Cancer: “It’s not just about the disease — it’s about treating the person!”
The harsh facts are that one in three people will have cancer at some point during their lives and one in four will die from it. However, survival rates are improving and lifestyle changes are helping with prevention.
On average about 600 people are referred to Ashford & St Peter’s Hospitals to be tested for cancer each month, and about 10% will find out that they have cancer. Around 60 further patients are diagnosed with cancer each month having come to A&E for another reason.
Dr Barry Quinn, Macmillan Consultant Lead Nurse for Cancer and Palliative Care, described how the Cancer Services Team is aiming for improved outcomes along with better care. For example, patients who come in for a scope examination of their intestines can often have a CT scan on the same visit if the scope gives cause for concern – thus saving 14-28 days waiting for a further appointment. Ambitions to improve ‘end of life care’ were also discussed, including the Liverpool Care Pathway which has recently had some negative media coverage. However, Dr. Quinn said that it was a very helpful protocol that can guide care in the last few days of life but that the patient (when possible) and family should always be included in discussions about the plan of care.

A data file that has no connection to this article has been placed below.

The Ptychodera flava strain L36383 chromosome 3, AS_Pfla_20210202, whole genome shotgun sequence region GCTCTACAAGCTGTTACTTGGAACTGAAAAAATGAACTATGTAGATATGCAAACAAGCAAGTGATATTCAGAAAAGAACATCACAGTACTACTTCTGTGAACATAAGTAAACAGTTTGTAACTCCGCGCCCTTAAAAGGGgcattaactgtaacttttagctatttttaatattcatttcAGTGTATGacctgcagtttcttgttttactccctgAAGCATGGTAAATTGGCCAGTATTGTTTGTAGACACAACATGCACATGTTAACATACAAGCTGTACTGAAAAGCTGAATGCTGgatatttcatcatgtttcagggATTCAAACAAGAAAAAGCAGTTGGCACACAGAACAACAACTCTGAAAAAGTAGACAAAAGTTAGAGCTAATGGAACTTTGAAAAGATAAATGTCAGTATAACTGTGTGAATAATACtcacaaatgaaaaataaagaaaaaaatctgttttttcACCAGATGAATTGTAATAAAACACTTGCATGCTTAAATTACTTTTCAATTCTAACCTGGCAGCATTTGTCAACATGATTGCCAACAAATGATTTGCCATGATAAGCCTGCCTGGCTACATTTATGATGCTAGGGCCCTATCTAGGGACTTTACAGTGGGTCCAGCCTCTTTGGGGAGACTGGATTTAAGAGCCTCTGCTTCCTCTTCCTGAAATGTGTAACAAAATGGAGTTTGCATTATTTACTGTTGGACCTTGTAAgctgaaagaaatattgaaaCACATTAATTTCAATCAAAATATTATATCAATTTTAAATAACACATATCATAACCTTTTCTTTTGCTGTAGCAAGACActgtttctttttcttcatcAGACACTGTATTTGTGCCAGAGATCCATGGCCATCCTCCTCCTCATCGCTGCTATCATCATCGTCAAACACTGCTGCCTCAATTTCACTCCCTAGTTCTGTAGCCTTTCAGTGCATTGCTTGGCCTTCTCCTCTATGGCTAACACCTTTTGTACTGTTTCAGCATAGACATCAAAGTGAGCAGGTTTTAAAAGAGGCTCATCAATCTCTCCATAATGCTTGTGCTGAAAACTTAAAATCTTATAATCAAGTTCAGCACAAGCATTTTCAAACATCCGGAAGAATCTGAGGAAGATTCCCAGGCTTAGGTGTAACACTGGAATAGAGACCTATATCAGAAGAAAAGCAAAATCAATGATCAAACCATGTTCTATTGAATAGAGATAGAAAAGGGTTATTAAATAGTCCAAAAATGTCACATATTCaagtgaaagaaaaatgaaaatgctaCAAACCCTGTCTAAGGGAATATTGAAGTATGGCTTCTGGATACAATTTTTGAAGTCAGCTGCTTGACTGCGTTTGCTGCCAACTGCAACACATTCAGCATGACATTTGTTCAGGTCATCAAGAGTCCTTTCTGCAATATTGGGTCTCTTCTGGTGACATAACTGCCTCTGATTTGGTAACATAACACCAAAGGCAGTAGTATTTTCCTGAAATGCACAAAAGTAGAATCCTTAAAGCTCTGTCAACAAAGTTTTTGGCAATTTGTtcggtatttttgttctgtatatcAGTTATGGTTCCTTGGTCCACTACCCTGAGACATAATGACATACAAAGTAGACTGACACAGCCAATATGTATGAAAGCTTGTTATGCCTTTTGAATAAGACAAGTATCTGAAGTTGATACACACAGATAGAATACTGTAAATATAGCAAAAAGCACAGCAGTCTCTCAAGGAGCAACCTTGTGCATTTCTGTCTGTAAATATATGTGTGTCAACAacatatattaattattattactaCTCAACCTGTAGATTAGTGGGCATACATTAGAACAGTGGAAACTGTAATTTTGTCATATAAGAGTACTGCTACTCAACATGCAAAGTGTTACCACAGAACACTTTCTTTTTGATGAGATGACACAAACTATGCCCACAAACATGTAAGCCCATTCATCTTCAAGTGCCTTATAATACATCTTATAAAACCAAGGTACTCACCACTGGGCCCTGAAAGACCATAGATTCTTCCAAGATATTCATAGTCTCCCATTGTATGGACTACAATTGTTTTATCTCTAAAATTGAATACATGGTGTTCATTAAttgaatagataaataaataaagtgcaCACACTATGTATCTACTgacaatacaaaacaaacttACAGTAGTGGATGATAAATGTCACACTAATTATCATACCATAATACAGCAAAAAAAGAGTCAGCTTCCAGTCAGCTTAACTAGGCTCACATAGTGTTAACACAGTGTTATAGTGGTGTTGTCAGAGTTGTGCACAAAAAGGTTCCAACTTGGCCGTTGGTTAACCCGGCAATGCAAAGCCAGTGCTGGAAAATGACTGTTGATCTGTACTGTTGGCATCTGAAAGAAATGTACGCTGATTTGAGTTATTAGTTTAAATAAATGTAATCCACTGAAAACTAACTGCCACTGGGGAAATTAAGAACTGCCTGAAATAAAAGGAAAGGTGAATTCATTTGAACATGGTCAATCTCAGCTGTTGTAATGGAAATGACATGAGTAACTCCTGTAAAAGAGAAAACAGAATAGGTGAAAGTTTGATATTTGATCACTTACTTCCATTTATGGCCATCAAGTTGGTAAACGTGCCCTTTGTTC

Comments from cancer patients at Ashford St Peter’s Hospitals include the following:
“The treatment I have received from the haematology clinic at St Peter's has been excellent. The doctor and nursing staff are very caring and I always feel as if I am someone special and not just a statistic.”
“The care and treatment I receive from all the team is excellent. I have been treated with breast cancer for the past eight years and even though I am nearly 90 years of age I am still treated with the utmost care.”
Written by Andrew Ryland, Public Governor for Runnymede